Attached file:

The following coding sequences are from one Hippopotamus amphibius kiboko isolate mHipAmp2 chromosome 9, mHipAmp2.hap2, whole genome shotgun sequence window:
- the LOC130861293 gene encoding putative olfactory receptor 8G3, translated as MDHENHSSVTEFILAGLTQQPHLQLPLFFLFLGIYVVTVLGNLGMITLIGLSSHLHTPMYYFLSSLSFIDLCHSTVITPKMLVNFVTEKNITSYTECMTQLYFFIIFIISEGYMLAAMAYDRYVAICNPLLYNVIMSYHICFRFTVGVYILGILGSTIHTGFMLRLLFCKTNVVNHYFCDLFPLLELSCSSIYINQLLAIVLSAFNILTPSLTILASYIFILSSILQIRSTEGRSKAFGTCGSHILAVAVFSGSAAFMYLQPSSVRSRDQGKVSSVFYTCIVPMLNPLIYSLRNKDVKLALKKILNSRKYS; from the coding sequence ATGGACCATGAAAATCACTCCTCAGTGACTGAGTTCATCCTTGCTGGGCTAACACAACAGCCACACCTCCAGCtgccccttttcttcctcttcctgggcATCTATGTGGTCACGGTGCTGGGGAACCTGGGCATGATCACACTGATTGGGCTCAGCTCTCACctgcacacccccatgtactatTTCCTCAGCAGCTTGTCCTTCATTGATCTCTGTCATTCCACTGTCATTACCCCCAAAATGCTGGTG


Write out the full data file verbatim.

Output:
The following coding sequences are from one Hippopotamus amphibius kiboko isolate mHipAmp2 chromosome 9, mHipAmp2.hap2, whole genome shotgun sequence window:
- the LOC130861293 gene encoding putative olfactory receptor 8G3, translated as MDHENHSSVTEFILAGLTQQPHLQLPLFFLFLGIYVVTVLGNLGMITLIGLSSHLHTPMYYFLSSLSFIDLCHSTVITPKMLVNFVTEKNITSYTECMTQLYFFIIFIISEGYMLAAMAYDRYVAICNPLLYNVIMSYHICFRFTVGVYILGILGSTIHTGFMLRLLFCKTNVVNHYFCDLFPLLELSCSSIYINQLLAIVLSAFNILTPSLTILASYIFILSSILQIRSTEGRSKAFGTCGSHILAVAVFSGSAAFMYLQPSSVRSRDQGKVSSVFYTCIVPMLNPLIYSLRNKDVKLALKKILNSRKYS; from the coding sequence ATGGACCATGAAAATCACTCCTCAGTGACTGAGTTCATCCTTGCTGGGCTAACACAACAGCCACACCTCCAGCtgccccttttcttcctcttcctgggcATCTATGTGGTCACGGTGCTGGGGAACCTGGGCATGATCACACTGATTGGGCTCAGCTCTCACctgcacacccccatgtactatTTCCTCAGCAGCTTGTCCTTCATTGATCTCTGTCATTCCACTGTCATTACCCCCAAAATGCTGGTG